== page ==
Wednesday, January 20, 2016

Post, the eleventh -- "an unnamed need"

right now, the Wriston Gallery features an exhibit with work by Anila Quayyum Agha, Jennifer Angus, Michelle Grabner, Heather McGill and Tony Orrico.

although i couldn't make it to the opening, i just checked it out and it was pretty cool.

the description inside the gallery reads:

"We desire beautiful things, and yet we discount them.  
Beauty has been so exploited as a means of manipulation 
in contemporary society that we have learned to mistrust it.  
Consequently, we denigrate qualities that create the experience of beauty: 
pattern and ornament are scoffed at as mindless; carefully crafted 
objects are dismissed as elitist; lush and pristine surfaces are considered superficial.  
We have allowed the abuse of beauty to blind us to its richness of meaning.

The works assembled here bring that richness back before our eyes, 
and compel us to contemplate all that beauty can encompass: the fluid 
boundaries among natural and artificial; eye, mind, and body; 
self and other; form and nothingness."

the first room of the exhibit was a series of beautiful patterns on the walls but, unfortunately, i couldn't really look at them because they were made of giant bugs so it was pretty much my worst nightmare; Miriam Beerman was a walk in the park compared to this.

the room that i really enjoyed was the third and final room with Tony Orrico's work that i'm really disappointed i didn't get to see in action.

images of work by Tony Orrico in the Wriston Gallery

his work is extremely active but at the same time looks totally controlled because of the repetition.  

in a way i think that his work really relates, in a very literal way, to the idea of production in Simulations.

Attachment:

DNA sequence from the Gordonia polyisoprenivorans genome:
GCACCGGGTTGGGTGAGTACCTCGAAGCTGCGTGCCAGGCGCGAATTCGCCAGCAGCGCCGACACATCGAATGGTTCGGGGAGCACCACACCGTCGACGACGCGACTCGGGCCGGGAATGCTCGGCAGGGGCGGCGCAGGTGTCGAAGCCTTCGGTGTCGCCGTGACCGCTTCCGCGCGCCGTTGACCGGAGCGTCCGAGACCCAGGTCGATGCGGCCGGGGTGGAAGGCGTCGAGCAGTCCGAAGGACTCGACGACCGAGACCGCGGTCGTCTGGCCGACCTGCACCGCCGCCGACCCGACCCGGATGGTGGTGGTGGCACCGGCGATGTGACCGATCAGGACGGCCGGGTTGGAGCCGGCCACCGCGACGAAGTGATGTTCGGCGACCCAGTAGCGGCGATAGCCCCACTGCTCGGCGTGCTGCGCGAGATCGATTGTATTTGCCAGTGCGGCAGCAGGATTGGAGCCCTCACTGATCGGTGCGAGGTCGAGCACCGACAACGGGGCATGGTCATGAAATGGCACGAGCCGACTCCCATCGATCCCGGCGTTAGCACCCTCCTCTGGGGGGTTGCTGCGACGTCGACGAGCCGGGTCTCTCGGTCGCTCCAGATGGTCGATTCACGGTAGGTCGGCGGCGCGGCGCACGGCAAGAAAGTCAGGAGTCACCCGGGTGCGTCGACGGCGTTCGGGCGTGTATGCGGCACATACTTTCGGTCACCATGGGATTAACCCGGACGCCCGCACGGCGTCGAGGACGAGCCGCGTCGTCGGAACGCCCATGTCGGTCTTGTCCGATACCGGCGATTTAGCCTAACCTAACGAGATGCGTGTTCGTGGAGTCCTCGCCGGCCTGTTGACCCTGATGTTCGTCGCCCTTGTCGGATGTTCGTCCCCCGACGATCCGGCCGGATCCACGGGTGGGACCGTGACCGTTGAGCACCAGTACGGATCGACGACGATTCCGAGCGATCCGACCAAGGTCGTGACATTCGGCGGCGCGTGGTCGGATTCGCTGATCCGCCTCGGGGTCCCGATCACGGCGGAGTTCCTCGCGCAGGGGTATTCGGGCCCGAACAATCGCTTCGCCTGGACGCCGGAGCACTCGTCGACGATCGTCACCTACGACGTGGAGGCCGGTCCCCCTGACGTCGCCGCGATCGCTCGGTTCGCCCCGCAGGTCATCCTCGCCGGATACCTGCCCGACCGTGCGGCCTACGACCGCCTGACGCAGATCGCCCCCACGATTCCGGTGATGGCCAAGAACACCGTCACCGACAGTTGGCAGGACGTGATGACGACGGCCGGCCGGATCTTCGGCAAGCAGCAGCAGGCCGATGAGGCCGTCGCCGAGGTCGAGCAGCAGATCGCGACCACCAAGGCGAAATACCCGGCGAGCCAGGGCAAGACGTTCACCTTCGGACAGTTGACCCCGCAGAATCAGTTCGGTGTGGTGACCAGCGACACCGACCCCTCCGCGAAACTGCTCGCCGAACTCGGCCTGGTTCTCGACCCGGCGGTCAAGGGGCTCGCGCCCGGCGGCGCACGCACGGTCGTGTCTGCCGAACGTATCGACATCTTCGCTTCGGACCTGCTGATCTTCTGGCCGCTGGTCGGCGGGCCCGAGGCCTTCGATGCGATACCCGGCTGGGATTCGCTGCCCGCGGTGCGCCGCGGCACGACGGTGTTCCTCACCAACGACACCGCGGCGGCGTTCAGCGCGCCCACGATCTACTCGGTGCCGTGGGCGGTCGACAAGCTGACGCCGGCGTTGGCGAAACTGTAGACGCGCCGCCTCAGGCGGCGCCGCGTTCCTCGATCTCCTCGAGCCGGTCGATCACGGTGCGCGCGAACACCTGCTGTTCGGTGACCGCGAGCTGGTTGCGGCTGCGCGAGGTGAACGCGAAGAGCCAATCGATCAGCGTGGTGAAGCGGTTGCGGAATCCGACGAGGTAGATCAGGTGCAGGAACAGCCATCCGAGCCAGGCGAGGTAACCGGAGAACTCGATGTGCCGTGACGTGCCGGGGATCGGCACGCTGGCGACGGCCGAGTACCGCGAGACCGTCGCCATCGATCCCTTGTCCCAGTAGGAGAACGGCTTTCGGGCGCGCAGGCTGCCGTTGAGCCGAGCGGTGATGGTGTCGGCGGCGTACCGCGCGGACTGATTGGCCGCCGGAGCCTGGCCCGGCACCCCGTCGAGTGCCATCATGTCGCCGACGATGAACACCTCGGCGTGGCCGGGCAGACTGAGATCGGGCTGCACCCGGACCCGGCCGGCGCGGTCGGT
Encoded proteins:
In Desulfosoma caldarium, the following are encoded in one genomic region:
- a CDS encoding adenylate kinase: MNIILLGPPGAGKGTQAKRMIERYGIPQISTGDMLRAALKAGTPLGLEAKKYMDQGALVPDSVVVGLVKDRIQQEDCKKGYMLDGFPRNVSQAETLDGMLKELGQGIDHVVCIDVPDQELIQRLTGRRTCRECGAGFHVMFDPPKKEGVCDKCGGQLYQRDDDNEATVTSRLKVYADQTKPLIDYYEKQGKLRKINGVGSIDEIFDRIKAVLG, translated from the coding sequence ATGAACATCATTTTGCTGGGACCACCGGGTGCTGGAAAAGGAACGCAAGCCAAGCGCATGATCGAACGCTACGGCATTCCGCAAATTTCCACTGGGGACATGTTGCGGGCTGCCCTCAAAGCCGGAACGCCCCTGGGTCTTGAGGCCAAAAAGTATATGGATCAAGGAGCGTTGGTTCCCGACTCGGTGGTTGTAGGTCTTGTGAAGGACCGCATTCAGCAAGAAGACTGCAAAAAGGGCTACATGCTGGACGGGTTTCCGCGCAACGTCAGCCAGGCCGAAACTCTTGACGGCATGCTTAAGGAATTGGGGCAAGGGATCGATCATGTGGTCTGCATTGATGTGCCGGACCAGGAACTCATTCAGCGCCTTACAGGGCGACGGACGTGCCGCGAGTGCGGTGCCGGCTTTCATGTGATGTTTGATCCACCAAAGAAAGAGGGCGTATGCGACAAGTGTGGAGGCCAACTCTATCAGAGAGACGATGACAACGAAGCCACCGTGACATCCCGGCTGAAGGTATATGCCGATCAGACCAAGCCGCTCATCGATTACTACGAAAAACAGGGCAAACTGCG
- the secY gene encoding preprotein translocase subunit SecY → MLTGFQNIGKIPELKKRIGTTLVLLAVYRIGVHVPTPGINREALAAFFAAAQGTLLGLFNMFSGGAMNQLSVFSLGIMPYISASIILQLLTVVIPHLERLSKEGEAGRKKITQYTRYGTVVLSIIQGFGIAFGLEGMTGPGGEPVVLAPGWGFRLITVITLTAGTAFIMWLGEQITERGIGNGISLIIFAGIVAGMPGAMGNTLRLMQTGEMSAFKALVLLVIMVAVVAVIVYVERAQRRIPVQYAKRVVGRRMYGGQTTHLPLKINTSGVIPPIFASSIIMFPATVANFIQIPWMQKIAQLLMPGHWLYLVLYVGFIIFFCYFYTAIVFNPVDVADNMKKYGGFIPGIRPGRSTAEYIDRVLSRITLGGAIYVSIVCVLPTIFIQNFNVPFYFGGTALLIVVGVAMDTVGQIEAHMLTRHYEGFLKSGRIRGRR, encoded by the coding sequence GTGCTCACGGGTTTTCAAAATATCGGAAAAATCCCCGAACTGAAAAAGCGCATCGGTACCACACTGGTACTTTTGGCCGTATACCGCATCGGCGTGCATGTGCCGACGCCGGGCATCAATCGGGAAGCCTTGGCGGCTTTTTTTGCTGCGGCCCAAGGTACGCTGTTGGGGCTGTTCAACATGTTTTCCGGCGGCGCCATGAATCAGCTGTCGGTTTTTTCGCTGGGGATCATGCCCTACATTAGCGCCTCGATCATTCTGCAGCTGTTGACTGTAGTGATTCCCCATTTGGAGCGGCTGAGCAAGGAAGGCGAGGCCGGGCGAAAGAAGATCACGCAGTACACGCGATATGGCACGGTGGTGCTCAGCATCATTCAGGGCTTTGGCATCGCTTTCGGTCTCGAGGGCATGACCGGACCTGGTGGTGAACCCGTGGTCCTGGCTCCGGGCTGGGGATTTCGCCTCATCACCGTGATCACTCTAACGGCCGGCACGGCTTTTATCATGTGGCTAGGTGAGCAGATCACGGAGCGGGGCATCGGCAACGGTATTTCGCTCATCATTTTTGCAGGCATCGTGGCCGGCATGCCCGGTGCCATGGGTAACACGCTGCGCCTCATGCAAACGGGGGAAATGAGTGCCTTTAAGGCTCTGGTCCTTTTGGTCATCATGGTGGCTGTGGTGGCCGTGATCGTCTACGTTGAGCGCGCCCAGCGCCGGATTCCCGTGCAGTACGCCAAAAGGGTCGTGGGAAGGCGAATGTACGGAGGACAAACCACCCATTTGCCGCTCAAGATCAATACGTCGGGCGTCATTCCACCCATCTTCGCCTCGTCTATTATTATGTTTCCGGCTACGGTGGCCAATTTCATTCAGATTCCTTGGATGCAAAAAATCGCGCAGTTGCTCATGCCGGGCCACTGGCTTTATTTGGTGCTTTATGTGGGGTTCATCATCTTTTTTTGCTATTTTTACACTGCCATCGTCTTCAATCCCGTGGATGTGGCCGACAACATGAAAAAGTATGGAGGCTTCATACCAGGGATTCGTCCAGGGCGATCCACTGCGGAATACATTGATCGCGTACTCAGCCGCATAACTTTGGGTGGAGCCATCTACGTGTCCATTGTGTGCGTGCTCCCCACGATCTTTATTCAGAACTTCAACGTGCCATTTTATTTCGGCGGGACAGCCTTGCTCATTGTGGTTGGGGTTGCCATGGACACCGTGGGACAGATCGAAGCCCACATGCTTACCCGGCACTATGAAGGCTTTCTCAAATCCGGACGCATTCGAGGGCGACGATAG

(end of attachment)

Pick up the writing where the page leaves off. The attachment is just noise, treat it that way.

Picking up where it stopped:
i wonder, though, how Tony's intentional production of one (master) piece at a time relates to Baudrillard's idea that "what society seeks through production, and overproduction, is the restoration of the real which escapes it." (pg 44)

are Orrico's works anything less than real if they can never truly be duplicated, not in the same way with the same people feeling and thinking the same things.

maybe Tony Orrico's works are some of the only real works i or we have ever seen.



  1. Ooh, interesting... I love the idea that something so completely focused on repetition and precision can be considered unrepeatable. He might be making something very similar to another piece but because of the situation of the performance itself, it becomes a wholly unique, self-contained piece of art.

  2. I definitely agree that Tony's overall technique is full of activity, something I really liked and have rarely seen before. However, I kind of felt like that activity or energy put into the output of his work is sorely lacking compared to his input because of how controlled and repetitive they looked. The patterns he creates are certainly appealing to look at, but wouldn't it have been more compelling if he'd break out of that repetition and do something other than said patterns?